Report sets out options
Investment needed to sustain Perth Airport
Joyce Leslie: ‘managed decline’ is not the future we envisage for Perth Airport
The long term commercial viability of Perth Airport is in question given the need for extensive investment to maintain its current operations, according to a new report.
Plant sales business Morris Leslie, which has its HQ at the Scone site, has invested around £1.5 million over the last five years, but a study estimates that £4.8m more is needed to sustain current on-site uses.
The airport’s owners have submitted comments to the local development plan asking that the airport’s restrictive “employment safeguarding” zoning be removed to allow for a mix of uses to come forward to maximise its future economic benefit under Perthshire’s ambitious development programme.
The company believes that the change would allow more flexibility in finding a sustainable future for the airport within the new economic landscape.
The findings are part of a 40-page report prepared for for Morris Leslie and Invest in Perth by consultants Ekos ahead of the forthcoming £1.84bn Tay Cities Deal and the projected £113m Cross Tay Link Road.
The Ekos study seeks to estimate future demand for airport-based activity and assess the current value of the airport to the regional economy and to estimate how this might change over the short, medium, and long term.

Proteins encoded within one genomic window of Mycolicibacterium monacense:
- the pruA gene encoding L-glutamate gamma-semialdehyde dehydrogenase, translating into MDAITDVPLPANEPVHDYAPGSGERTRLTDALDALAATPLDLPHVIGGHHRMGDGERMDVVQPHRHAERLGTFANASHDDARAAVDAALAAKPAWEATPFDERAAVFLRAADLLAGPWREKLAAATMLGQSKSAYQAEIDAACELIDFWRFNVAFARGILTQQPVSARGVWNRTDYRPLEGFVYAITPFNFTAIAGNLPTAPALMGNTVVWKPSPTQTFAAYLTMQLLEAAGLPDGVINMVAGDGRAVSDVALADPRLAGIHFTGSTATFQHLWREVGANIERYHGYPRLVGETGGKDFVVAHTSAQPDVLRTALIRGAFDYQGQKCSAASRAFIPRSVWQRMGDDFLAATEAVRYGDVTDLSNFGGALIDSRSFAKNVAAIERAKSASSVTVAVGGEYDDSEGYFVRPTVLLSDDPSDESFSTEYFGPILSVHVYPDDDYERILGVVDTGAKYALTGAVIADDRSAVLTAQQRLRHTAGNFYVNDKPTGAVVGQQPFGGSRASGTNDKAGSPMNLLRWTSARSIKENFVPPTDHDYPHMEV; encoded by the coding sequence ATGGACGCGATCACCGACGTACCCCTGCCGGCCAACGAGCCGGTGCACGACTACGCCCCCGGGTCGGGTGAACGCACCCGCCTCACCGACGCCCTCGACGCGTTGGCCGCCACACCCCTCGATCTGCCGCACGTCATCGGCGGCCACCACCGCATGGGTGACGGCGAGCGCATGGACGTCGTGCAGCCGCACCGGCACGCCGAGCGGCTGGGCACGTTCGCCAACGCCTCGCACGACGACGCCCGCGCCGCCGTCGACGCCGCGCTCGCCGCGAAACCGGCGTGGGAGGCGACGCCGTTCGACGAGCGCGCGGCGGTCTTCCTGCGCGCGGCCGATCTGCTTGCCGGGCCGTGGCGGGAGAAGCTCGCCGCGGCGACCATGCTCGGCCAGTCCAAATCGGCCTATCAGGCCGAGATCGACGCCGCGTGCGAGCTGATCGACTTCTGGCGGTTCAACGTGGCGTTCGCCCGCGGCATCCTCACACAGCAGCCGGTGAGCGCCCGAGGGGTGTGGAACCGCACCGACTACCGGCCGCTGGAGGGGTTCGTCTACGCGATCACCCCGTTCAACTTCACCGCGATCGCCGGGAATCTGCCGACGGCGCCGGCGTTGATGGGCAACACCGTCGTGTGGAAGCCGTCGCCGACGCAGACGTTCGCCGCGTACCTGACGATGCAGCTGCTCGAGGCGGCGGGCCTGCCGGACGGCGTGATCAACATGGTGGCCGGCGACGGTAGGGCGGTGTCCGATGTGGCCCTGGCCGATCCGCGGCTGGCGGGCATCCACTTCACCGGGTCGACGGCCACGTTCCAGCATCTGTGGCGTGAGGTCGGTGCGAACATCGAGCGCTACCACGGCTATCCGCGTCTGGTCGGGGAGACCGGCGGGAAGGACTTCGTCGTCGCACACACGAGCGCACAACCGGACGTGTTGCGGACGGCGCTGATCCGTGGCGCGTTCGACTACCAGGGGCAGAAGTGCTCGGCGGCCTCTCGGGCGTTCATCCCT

These options are measured against a control scenario of “managed decline” in the case of no change being permitted.
The best case scenario shows £106m of gross value added to the surrounding economy over 20 years.
Joyce Leslie, a director of the Morris Leslie Group, whose family company has been a significant local and national employer since 1974, said: “We are delighted to be working with Invest in Perth to secure a thriving future for the airport at Scone.
“This new study considers all options for the future, including our preferred course of developing the site to meet new opportunities that arise.
“The Ekos report clarifies the increasingly high maintenance costs for which the airport will be liable, which means a new business model is needed if we are to avoid ‘managed decline’. That is not the future we envisage for Perth Airport.”
Perth Airport covers a 45-acre site outside Scone and currently supports 160 jobs. Its flight operations are managed by ACS, and it is home to the Scottish Aero Club, Alba Airsports, and Scotland’s only Charity Air Ambulance, which is capable of reaching 90% of Scotland’s population within 25 minutes in an emergency.
The adjacent buildings, many of which date back to the airport’s World War II origins, are currently in residential, hospitality and industrial uses, including business incubators, generating an annual £5.9m in gross value add to the local economy according to the new report.
Although airside operations are booming, with a 10% increase in use by aircraft over the last year, the long term commercial viability of the site is in question given the need for extensive investment to maintain its current operations.